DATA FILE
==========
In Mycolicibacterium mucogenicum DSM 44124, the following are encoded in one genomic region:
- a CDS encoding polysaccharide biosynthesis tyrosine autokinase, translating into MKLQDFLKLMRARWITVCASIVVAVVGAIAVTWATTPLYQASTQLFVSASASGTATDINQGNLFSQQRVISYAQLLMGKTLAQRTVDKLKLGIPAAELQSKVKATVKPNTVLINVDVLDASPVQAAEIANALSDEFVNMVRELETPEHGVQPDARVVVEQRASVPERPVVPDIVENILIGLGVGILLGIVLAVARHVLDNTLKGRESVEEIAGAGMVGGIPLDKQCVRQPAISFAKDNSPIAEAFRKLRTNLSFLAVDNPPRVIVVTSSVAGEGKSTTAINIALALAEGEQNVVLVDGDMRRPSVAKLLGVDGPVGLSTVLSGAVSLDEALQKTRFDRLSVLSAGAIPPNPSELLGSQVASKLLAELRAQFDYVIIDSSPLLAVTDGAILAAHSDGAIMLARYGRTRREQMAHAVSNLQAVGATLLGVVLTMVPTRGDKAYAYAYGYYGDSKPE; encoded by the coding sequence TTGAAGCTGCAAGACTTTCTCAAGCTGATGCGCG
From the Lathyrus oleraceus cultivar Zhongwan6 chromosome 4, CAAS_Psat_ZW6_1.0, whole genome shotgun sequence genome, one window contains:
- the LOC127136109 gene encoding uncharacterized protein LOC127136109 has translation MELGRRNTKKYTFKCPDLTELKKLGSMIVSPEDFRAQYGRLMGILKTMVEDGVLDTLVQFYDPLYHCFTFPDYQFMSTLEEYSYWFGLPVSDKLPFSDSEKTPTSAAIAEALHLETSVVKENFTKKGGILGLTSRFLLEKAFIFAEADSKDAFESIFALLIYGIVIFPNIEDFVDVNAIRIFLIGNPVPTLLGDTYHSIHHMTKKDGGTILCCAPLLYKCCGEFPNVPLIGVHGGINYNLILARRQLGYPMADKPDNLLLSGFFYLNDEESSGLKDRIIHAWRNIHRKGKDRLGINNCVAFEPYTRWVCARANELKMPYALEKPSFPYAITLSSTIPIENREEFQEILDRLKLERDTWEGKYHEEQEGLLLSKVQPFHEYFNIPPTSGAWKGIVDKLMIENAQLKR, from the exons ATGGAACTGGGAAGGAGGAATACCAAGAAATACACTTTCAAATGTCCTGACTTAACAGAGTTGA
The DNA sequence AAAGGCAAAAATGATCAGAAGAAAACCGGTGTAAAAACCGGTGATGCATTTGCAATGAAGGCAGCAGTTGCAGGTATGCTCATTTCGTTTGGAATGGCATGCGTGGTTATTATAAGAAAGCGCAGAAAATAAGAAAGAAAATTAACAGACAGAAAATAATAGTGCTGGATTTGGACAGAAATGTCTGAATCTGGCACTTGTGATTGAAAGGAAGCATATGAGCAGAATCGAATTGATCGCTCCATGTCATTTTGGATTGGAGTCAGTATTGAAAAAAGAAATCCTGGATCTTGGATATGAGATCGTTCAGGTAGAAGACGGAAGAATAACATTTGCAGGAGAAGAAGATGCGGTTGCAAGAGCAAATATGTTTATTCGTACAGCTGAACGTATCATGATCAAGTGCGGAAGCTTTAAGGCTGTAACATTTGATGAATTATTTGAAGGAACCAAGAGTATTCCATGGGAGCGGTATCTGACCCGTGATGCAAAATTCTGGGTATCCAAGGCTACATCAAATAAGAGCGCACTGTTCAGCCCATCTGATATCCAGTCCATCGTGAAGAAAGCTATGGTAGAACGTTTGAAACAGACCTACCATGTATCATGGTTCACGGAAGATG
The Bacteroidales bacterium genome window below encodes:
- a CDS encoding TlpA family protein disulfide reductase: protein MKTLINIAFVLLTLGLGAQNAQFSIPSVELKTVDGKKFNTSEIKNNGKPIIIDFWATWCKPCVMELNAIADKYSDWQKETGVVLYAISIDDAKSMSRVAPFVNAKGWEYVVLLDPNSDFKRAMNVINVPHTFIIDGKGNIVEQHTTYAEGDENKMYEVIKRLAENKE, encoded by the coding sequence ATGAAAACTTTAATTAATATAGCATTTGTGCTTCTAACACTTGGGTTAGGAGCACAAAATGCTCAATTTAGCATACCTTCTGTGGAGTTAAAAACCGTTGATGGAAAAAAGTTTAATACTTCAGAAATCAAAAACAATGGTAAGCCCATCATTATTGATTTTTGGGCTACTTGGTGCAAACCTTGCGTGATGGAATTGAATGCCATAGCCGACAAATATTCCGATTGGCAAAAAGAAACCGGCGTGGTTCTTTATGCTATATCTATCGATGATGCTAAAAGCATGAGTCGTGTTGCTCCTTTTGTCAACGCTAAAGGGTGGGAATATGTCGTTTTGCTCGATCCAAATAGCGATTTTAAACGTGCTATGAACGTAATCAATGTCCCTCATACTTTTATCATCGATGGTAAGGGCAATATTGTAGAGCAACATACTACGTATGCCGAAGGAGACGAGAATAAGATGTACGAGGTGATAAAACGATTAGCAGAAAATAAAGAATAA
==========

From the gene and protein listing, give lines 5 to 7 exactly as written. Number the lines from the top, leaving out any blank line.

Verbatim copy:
The DNA sequence AAAGGCAAAAATGATCAGAAGAAAACCGGTGTAAAAACCGGTGATGCATTTGCAATGAAGGCAGCAGTTGCAGGTATGCTCATTTCGTTTGGAATGGCATGCGTGGTTATTATAAGAAAGCGCAGAAAATAAGAAAGAAAATTAACAGACAGAAAATAATAGTGCTGGATTTGGACAGAAATGTCTGAATCTGGCACTTGTGATTGAAAGGAAGCATATGAGCAGAATCGAATTGATCGCTCCATGTCATTTTGGATTGGAGTCAGTATTGAAAAAAGAAATCCTGGATCTTGGATATGAGATCGTTCAGGTAGAAGACGGAAGAATAACATTTGCAGGAGAAGAAGATGCGGTTGCAAGAGCAAATATGTTTATTCGTACAGCTGAACGTATCATGATCAAGTGCGGAAGCTTTAAGGCTGTAACATTTGATGAATTATTTGAAGGAACCAAGAGTATTCCATGGGAGCGGTATCTGACCCGTGATGCAAAATTCTGGGTATCCAAGGCTACATCAAATAAGAGCGCACTGTTCAGCCCATCTGATATCCAGTCCATCGTGAAGAAAGCTATGGTAGAACGTTTGAAACAGACCTACCATGTATCATGGTTCACGGAAGATG
The Bacteroidales bacterium genome window below encodes:
- a CDS encoding TlpA family protein disulfide reductase: protein MKTLINIAFVLLTLGLGAQNAQFSIPSVELKTVDGKKFNTSEIKNNGKPIIIDFWATWCKPCVMELNAIADKYSDWQKETGVVLYAISIDDAKSMSRVAPFVNAKGWEYVVLLDPNSDFKRAMNVINVPHTFIIDGKGNIVEQHTTYAEGDENKMYEVIKRLAENKE, encoded by the coding sequence ATGAAAACTTTAATTAATATAGCATTTGTGCTTCTAACACTTGGGTTAGGAGCACAAAATGCTCAATTTAGCATACCTTCTGTGGAGTTAAAAACCGTTGATGGAAAAAAGTTTAATACTTCAGAAATCAAAAACAATGGTAAGCCCATCATTATTGATTTTTGGGCTACTTGGTGCAAACCTTGCGTGATGGAATTGAATGCCATAGCCGACAAATATTCCGATTGGCAAAAAGAAACCGGCGTGGTTCTTTATGCTATATCTATCGATGATGCTAAAAGCATGAGTCGTGTTGCTCCTTTTGTCAACGCTAAAGGGTGGGAATATGTCGTTTTGCTCGATCCAAATAGCGATTTTAAACGTGCTATGAACGTAATCAATGTCCCTCATACTTTTATCATCGATGGTAAGGGCAATATTGTAGAGCAACATACTACGTATGCCGAAGGAGACGAGAATAAGATGTACGAGGTGATAAAACGATTAGCAGAAAATAAAGAATAA